If there were ever a couple of media members I’d term “friendlies” when if comes to Cito Gaston, they’d probably be Richard Griffin and Jerry Howarth—I suppose Bob Elliott would want on that team, too, but let’s just ignore him for a second—which is why it was somewhat surprising today to have both of them questioning Cito’s ability to continue as manager of this team.
Granted, Jerry didn’t actually say that he was of the opinion that Cito shouldn’t be back. In fact, I was half asleep when he was on the radio with Mike Hogan this morning, so I may actually be completely making this exchange up—especially since the Fan 590 appears to be going out of its way to deny the existence of Mike Toth, or something, so there are no clips from this morning’s Bullpen on their website at the moment—but I’m pretty sure that, when Hogan suggested Paul Beeston’s interim tag being removed made it more likely that Cito would return, Jerry responded with something like, “Oh, no. I don’t think that’s the case at all.” Or, at least, that’s what I think I thought I heard.
Griffin’s comments, from his article in this morning’s Toronto Star, are even more emphatic.
“What does this mean for Cito Gaston?” he mused about the Beeston news, before suggesting—I think rightly—that “the appointment of Beeston is the only way that replacing Gaston as manager of the Jays – which is now likely – can go smoothly, without rancour and repercussion.”
He added that “the Jays need a new manager moving forward.” So… score one for Griffin.
Jeff Blair had a little baseball-related chat over at the Globe and Mail this morning, and while it was ostensibly World Series-related, most of the questions seemed to be about the Jays.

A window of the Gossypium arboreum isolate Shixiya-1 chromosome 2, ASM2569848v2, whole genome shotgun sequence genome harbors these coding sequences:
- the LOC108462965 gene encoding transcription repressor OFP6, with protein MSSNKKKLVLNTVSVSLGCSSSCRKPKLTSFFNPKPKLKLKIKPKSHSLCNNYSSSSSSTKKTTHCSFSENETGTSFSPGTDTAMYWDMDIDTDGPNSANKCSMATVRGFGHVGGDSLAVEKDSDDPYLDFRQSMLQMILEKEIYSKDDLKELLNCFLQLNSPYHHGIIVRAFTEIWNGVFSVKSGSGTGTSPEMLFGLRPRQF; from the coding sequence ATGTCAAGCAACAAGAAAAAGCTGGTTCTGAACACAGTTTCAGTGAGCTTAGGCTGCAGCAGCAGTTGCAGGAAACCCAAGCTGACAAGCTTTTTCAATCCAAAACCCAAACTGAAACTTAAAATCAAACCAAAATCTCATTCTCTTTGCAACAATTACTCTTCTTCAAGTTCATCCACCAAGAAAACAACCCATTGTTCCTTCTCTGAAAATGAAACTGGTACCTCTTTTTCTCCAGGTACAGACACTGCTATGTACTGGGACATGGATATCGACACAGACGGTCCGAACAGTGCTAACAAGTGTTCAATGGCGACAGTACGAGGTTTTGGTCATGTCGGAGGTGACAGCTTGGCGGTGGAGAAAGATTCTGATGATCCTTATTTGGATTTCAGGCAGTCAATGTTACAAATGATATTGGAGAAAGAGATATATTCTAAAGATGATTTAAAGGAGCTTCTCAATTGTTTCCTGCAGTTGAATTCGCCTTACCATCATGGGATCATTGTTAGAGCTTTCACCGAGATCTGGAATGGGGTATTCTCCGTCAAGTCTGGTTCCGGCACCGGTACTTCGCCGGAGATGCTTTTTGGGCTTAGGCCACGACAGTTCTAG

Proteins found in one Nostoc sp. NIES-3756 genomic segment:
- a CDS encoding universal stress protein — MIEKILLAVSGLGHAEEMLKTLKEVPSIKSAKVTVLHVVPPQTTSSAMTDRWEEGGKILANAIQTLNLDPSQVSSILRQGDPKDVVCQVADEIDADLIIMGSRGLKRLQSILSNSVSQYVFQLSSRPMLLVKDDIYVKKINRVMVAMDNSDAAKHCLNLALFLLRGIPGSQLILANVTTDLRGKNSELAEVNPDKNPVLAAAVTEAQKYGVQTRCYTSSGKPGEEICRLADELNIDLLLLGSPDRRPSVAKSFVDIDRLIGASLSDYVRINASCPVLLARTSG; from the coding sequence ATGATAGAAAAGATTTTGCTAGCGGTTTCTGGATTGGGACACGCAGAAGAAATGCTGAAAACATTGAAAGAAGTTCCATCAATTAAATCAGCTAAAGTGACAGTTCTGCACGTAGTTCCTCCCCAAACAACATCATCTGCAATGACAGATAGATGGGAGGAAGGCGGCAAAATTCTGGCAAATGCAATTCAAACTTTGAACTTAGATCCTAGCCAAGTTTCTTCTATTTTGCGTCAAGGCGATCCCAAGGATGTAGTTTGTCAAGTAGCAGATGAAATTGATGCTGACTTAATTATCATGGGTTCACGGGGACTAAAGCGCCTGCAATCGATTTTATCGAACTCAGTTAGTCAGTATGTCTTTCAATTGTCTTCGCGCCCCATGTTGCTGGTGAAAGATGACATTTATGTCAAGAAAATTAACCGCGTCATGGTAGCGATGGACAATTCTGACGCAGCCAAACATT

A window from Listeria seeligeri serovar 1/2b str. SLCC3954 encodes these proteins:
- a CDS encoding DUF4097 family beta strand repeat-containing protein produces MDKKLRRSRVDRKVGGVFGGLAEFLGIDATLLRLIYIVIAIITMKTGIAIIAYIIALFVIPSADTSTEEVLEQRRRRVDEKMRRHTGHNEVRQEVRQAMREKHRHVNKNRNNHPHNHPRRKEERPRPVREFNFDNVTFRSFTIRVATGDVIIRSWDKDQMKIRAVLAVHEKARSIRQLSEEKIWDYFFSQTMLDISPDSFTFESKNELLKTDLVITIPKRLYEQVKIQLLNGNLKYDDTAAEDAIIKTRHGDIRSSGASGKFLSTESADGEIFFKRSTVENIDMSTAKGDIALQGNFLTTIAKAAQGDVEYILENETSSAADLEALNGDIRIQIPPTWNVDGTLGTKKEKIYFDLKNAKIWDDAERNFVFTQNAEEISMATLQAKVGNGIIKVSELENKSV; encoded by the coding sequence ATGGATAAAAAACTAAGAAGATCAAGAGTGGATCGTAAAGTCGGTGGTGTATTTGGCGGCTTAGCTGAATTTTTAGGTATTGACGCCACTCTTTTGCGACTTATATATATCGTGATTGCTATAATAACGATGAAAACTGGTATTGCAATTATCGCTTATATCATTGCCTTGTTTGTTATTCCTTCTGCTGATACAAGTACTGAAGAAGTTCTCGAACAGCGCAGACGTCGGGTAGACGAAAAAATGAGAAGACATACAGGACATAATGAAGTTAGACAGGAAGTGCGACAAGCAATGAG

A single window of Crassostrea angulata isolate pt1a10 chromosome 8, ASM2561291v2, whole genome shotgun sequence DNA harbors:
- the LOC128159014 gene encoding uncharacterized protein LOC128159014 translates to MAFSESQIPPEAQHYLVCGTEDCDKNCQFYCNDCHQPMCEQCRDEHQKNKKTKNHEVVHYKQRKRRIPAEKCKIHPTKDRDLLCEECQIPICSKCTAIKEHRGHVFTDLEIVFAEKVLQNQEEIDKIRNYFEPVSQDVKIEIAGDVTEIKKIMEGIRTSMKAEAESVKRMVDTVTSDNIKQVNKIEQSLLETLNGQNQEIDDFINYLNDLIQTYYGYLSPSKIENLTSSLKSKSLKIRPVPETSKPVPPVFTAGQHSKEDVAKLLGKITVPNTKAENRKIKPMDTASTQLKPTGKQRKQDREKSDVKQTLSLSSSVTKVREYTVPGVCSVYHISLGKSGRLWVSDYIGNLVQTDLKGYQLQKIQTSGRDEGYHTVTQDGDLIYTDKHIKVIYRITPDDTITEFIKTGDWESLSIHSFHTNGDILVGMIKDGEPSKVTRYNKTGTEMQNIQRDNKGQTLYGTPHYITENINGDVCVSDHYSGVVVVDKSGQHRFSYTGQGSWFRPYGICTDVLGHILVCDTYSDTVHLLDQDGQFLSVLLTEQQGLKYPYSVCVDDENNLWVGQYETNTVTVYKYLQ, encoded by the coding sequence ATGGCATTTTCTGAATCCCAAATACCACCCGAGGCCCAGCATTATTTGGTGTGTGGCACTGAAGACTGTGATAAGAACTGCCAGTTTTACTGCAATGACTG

Blair, sadly, doesn’t see it the same way Griffin does, saying that “Cito, unfortunately, will be back next year.” Where it gets interesting, he said, is what they do with the coaching staff. “Do they stick a coach on his staff staff who will be the manager in waiting? Knowing how the Blue Jays like blasts from the past, we should all light candles right now that Ernie Whitt isn’t anywhere near the staff,” he quipped.
Perhaps more importantly—at least, when it comes to soothing the fears of those who worry that little will change with Ricciardi’s assistant now in charge of the team—Blair says that “Alex has told me he thinks the Jays could have pulled off the Alex Rios for Tim Lincecum deal if it had been kept under wraps, and allowed things to develop to the point where other players would have been involved. I think he went to school on that trade, and will move quietly.”
That’s… uh… a little bit nails. (Alex’s attitude, I mean, not that the public nature of those rumours may have blown the deal of a lifetime– though, I’d wager heavily that those leaks were coming from the Giants side). I mean, remember when the Peavy-to-Chicago deal showed up out of absolutely fucking nowhere right at the trade deadline? Ricciardi’s idea that trade talk is going to be made public anyway—so why not be the ringmaster of the shit circus of your franchise’s doom?—is pretty much complete bullshit, and it’s nice to hear that Anthopoulos recognized this. In fact, I’d imagine there were quite a number of solid lessons in what not to fucking do to be learned from studying Ricciardi these past few years.
Also of note, Blair says that his “sense is the chances of getting an extension done with Roy are better now than they were two weeks ago,” and “Beeston’s return pretty much guarantees that everything Rogers has been saying publicly is true.” If for those two reasons alone, this is a little fantastic—of course, you’ll still find the odd Negative Nancy who will bitch at nothing short of his own genius, as demonstrated by his performance in our comments sections, being recognized and his being appointed President, CEO, GM, and field manager for life, but for those of us living in a little town called reality, the Jays obviously could have done a monumental fucking shit-tonne worse. (cough! Paul Godfrey! cough!)